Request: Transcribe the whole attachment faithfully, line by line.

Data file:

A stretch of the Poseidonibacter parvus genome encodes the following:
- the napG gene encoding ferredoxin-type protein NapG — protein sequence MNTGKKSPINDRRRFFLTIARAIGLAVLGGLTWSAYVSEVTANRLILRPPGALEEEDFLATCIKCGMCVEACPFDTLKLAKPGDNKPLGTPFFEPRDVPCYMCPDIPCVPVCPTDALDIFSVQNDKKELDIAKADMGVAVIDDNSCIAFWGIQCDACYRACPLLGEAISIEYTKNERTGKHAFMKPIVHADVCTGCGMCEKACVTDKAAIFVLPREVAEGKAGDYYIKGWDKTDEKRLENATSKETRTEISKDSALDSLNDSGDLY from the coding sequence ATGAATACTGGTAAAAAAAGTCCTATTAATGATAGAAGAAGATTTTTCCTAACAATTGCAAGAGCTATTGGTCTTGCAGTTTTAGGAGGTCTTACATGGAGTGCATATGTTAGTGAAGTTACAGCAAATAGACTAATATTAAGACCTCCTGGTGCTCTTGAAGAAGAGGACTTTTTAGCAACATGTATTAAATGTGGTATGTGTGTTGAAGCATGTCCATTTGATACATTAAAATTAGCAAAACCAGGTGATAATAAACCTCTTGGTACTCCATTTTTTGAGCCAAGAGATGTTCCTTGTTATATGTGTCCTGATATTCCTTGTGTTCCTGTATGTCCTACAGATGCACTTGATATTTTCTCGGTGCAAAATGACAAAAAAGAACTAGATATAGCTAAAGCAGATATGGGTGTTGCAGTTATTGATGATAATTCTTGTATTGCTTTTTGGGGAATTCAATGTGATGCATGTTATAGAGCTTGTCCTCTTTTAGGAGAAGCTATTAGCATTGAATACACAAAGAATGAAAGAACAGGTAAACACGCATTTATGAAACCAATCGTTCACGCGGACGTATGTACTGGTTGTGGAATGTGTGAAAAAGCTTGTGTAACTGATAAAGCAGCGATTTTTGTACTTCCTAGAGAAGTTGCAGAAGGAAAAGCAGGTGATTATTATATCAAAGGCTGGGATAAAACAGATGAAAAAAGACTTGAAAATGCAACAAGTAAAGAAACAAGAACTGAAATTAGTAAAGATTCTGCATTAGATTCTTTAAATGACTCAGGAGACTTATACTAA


A stretch of the Poseidonibacter parvus genome encodes the following:
- the napG gene encoding ferredoxin-type protein NapG — protein sequence MNTGKKSPINDRRRFFLTIARAIGLAVLGGLTWSAYVSEVTANRLILRPPGALEEEDFLATCIKCGMCVEACPFDTLKLAKPGDNKPLGTPFFEPRDVPCYMCPDIPCVPVCPTDALDIFSVQNDKKELDIAKADMGVAVIDDNSCIAFWGIQCDACYRACPLLGEAISIEYTKNERTGKHAFMKPIVHADVCTGCGMCEKACVTDKAAIFVLPREVAEGKAGDYYIKGWDKTDEKRLENATSKETRTEISKDSALDSLNDSGDLY from the coding sequence ATGAATACTGGTAAAAAAAGTCCTATTAATGATAGAAGAAGATTTTTCCTAACAATTGCAAGAGCTATTGGTCTTGCAGTTTTAGGAGGTCTTACATGGAGTGCATATGTTAGTGAAGTTACAGCAAATAGACTAATATTAAGACCTCCTGGTGCTCTTGAAGAAGAGGACTTTTTAGCAACATGTATTAAATGTGGTATGTGTGTTGAAGCATGTCCATTTGATACATTAAAATTAGCAAAACCAGGTGATAATAAACCTCTTGGTACTCCATTTTTTGAGCCAAGAGATGTTCCTTGTTATATGTGTCCTGATATTCCTTGTGTTCCTGTATGTCCTACAGATGCACTTGATATTTTCTCGGTGCAAAATGACAAAAAAGAACTAGATATAGCTAAAGCAGATATGGGTGTTGCAGTTATTGATGATAATTCTTGTATTGCTTTTTGGGGAATTCAATGTGATGCATGTTATAGAGCTTGTCCTCTTTTAGGAGAAGCTATTAGCATTGAATACACAAAGAATGAAAGAACAGGTAAACACGCATTTATGAAACCAATCGTTCACGCGGACGTATGTACTGGTTGTGGAATGTGTGAAAAAGCTTGTGTAACTGATAAAGCAGCGATTTTTGTACTTCCTAGAGAAGTTGCAGAAGGAAAAGCAGGTGATTATTATATCAAAGGCTGGGATAAAACAGATGAAAAAAGACTTGAAAATGCAACAAGTAAAGAAACAAGAACTGAAATTAGTAAAGATTCTGCATTAGATTCTTTAAATGACTCAGGAGACTTATACTAA